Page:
experts opine on various security questions for networkworld

Via Rothman, I read a piece on NetworkWorld where several security experts are asked their reaction to various subjects. I thought I would give my opinion on those opinions below.

1. There’s security in obscurity.
David Lacey: 7 – I think Lacey’s opinion is a practical one. There really is measurable deterrent and even prevention due to some level of obscurity. Lacey leaves open some argument on the definition of security, whether obscurity assures actually stopping anything over time, and whether he meant obscurity alone is enough.
Nick Selby: 4 – I understand the point, but it was made poorly. Selby essentially takes the side of saying obscurity offers no real security value over time.
Bruce Schneier: 8 – Schneier goes realistic and brings up that, on some level or other, all security is based in some form of obscurity. Even my password is “obscurity” because it can also be discovered by someone else. I sympathize with this viewpoint, as a start to the road Lacey goes down. Schneier goes on to say despite this, security increases when you can minimize the reliance on obscurity.
Peter Johnson: 5 – Johnson echoes Selby that obscurity has no value over time.
John Pescatore: 8 – Pescatore hits my opinion square: obscurity certainly brings value, but security should not rely solely on obscurity.
Richard Stiennon: 2 – I think Stiennon is talking about security through ignorance/ostrich-hole.
Andrew Yeomans: 7 – Yeomans also sides with obscurity having no value over time. He brings up the great point that once obscurity is lost, it is game over.

Conclusion: I think most agree on three pieces to this. 1) Obscurity offers some value (or is part of the bedrock of security) early on, 2) Obscurity falls in value over time, and 3) decreased reliance on obscurity is better. I wonder if, really, the opinion is that obscurity adds value until it is broken…sort of a, “I’ll get away with it and it’s good, until I’m caught.”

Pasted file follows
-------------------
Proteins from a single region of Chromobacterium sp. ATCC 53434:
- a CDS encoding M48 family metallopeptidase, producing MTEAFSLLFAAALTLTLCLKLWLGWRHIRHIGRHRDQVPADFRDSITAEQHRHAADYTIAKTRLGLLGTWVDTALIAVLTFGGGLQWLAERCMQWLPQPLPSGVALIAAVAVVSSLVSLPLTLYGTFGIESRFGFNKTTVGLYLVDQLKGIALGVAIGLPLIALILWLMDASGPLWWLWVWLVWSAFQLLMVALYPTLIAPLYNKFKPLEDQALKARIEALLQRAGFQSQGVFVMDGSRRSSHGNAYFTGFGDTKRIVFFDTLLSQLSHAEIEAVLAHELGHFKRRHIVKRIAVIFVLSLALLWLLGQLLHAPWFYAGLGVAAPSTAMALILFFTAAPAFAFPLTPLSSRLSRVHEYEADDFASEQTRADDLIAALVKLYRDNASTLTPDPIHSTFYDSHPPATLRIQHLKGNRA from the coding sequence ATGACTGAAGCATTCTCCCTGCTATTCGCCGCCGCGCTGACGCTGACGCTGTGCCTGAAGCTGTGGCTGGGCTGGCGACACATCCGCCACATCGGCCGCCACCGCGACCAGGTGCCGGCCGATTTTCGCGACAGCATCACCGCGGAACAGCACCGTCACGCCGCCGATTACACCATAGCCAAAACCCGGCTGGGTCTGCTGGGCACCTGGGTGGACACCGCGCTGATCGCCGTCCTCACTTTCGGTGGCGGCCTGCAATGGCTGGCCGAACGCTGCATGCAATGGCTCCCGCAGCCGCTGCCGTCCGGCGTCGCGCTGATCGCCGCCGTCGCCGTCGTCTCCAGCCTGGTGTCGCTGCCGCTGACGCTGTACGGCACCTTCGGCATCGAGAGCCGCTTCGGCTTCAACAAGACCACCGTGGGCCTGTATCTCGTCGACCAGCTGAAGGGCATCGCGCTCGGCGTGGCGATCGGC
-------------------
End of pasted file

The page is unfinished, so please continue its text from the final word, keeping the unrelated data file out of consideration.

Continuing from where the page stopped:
2. Open source software is more secure than closed source.
Andrew Yeomans: 7 – Neither is more secure, but at least you can have some power in your own hands to review code or fix it with open source.
David Lacey: 6 – Neither is more secure.
Bruce Schneier: 6 – Schneier rides the fence by saying open source can potentially be more secure.
Peter Johnson: 2 – Unfortunately, I’m not sure where Johnson was going with this. You can see open source, but have more hoops when supporting it?
John Pescatore: 5 – Pescatore bounces around as well. Open source typically has less of an SDLC, but may deter developers from including junk.

Conclusion: Open source is not magically more secure just because it is open source, but it certainly has potential. And at least with open source, we all can see what we’re getting and maybe even improve upon it. with closed source, we have to trust the creators.

3. Regulatory compliance is a good measure of security.
David Lacey: 8 – Honestly, I have to find it important that Lacey backs his opinion with his own experience. He might be correct that compliancy could indicate a tendency to be more secure. And is that maybe the real value for compliance? Not to be ultimately secure, but to promote a culture to get there?
Nick Selby: 6 – Not a bad response! But certainly not helpful. 🙂
Richard Stiennon: 7 – I think it is dubious that one can be extremely secure but not compliant; but the opposite is certainly true.
Bruce Schneier: 9 – Schneier attacks the regulations as opposed to the act of meeting compliancy. If you’re compliant to a great regulation, then it is a good measure. Really, that’s not a bad approach!
Andrew Yeomans: 9 – I think Yeomans is saying that compliance helps raise the bottomline, but it may misguide people who rely on it too much and not on their own expertise; some security measures could get removed while others with no value get implemented.
Peter Johnson: 8 – Johnson goes after regulation quality as well, but also acknowledges that even regulations can be followed in varying ways, some poor.
John Pescatore: 8 – Pescatore basically says do your own security first, and then fit into compliance requirements after that. I think this is great…if you know what you’re doing.